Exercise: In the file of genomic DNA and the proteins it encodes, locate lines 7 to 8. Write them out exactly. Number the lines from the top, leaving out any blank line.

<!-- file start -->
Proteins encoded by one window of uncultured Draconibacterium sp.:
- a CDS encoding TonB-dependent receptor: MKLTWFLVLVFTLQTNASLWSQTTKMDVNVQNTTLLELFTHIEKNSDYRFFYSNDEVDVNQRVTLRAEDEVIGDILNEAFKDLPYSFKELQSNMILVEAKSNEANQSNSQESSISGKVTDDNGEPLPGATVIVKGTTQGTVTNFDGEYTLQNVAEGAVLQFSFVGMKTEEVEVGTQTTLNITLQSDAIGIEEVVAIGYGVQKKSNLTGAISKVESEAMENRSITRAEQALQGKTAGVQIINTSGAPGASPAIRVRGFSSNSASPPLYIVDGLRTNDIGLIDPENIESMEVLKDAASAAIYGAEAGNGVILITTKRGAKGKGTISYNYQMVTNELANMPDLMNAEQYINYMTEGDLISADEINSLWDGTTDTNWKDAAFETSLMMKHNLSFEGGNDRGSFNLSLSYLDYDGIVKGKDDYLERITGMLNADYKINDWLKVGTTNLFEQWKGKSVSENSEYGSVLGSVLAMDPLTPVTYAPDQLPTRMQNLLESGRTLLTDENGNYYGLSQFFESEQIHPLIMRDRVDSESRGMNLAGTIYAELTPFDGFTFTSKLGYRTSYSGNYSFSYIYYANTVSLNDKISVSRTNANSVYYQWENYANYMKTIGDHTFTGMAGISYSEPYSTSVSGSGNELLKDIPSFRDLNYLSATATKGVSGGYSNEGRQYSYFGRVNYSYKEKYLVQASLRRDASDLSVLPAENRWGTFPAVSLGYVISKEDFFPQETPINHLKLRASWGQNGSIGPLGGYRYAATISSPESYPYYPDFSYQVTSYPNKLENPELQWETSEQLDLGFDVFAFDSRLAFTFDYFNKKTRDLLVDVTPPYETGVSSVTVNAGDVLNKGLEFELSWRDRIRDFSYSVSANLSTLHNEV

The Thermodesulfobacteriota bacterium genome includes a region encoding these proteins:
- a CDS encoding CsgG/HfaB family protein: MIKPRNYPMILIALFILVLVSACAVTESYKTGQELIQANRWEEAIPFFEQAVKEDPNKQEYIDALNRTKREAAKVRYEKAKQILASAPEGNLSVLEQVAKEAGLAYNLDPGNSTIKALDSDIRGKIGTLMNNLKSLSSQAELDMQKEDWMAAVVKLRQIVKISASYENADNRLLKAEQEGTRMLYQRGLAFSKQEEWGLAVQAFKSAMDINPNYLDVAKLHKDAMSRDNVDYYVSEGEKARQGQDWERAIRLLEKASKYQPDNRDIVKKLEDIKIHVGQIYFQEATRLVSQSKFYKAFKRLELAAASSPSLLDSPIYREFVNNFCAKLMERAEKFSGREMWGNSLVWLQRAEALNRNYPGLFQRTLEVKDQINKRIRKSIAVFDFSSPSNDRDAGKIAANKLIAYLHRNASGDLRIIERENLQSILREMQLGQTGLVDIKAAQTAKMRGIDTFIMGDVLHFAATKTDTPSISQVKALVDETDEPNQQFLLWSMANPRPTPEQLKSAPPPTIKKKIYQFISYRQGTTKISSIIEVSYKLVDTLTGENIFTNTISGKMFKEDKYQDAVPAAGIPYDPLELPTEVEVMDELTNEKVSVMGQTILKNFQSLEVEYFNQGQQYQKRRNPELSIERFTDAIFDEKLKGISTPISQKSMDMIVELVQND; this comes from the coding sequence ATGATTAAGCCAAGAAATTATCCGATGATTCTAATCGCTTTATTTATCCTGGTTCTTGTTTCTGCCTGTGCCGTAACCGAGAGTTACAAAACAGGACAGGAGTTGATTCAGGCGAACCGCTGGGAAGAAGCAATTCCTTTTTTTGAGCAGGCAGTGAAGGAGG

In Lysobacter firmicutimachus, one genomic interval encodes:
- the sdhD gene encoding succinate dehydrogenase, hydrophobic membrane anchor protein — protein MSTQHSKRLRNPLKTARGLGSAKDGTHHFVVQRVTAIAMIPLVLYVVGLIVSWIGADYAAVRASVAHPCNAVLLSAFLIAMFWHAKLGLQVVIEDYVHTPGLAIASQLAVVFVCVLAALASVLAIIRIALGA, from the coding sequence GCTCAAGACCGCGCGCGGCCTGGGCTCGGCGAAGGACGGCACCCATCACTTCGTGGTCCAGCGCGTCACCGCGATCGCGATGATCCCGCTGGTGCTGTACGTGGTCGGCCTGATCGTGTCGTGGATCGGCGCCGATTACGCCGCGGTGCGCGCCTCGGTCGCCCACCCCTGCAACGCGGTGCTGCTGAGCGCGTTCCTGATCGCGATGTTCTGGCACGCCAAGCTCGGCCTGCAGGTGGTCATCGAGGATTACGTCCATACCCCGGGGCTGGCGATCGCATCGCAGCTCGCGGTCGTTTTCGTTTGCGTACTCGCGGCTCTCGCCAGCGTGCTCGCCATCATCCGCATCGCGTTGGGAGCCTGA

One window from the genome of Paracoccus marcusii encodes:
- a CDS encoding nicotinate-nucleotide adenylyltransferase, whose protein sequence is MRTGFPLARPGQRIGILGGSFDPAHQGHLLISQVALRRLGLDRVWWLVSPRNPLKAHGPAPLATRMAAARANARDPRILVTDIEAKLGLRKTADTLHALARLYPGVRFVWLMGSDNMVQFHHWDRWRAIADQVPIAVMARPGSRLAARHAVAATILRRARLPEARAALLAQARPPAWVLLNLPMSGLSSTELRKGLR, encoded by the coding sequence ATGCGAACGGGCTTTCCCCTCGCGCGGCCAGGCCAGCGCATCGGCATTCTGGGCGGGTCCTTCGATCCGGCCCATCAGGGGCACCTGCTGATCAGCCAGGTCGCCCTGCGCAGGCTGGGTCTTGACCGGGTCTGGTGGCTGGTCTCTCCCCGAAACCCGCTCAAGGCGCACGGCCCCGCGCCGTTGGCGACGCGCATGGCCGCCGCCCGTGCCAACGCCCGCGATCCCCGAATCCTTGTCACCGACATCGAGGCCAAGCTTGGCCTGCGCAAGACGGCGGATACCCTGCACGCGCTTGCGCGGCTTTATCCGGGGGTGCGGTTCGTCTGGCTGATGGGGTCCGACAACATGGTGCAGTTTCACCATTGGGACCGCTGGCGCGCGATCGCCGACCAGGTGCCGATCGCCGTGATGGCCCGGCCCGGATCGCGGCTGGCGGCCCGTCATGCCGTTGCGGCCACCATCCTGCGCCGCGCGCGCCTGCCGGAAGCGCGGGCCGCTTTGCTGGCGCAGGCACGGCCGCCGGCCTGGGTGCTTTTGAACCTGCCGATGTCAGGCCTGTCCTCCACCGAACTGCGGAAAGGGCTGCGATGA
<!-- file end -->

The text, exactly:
One window from the genome of Paracoccus marcusii encodes:
- a CDS encoding nicotinate-nucleotide adenylyltransferase, whose protein sequence is MRTGFPLARPGQRIGILGGSFDPAHQGHLLISQVALRRLGLDRVWWLVSPRNPLKAHGPAPLATRMAAARANARDPRILVTDIEAKLGLRKTADTLHALARLYPGVRFVWLMGSDNMVQFHHWDRWRAIADQVPIAVMARPGSRLAARHAVAATILRRARLPEARAALLAQARPPAWVLLNLPMSGLSSTELRKGLR, encoded by the coding sequence ATGCGAACGGGCTTTCCCCTCGCGCGGCCAGGCCAGCGCATCGGCATTCTGGGCGGGTCCTTCGATCCGGCCCATCAGGGGCACCTGCTGATCAGCCAGGTCGCCCTGCGCAGGCTGGGTCTTGACCGGGTCTGGTGGCTGGTCTCTCCCCGAAACCCGCTCAAGGCGCACGGCCCCGCGCCGTTGGCGACGCGCATGGCCGCCGCCCGTGCCAACGCCCGCGATCCCCGAATCCTTGTCACCGACATCGAGGCCAAGCTTGGCCTGCGCAAGACGGCGGATACCCTGCACGCGCTTGCGCGGCTTTATCCGGGGGTGCGGTTCGTCTGGCTGATGGGGTCCGACAACATGGTGCAGTTTCACCATTGGGACCGCTGGCGCGCGATCGCCGACCAGGTGCCGATCGCCGTGATGGCCCGGCCCGGATCGCGGCTGGCGGCCCGTCATGCCGTTGCGGCCACCATCCTGCGCCGCGCGCGCCTGCCGGAAGCGCGGGCCGCTTTGCTGGCGCAGGCACGGCCGCCGGCCTGGGTGCTTTTGAACCTGCCGATGTCAGGCCTGTCCTCCACCGAACTGCGGAAAGGGCTGCGATGA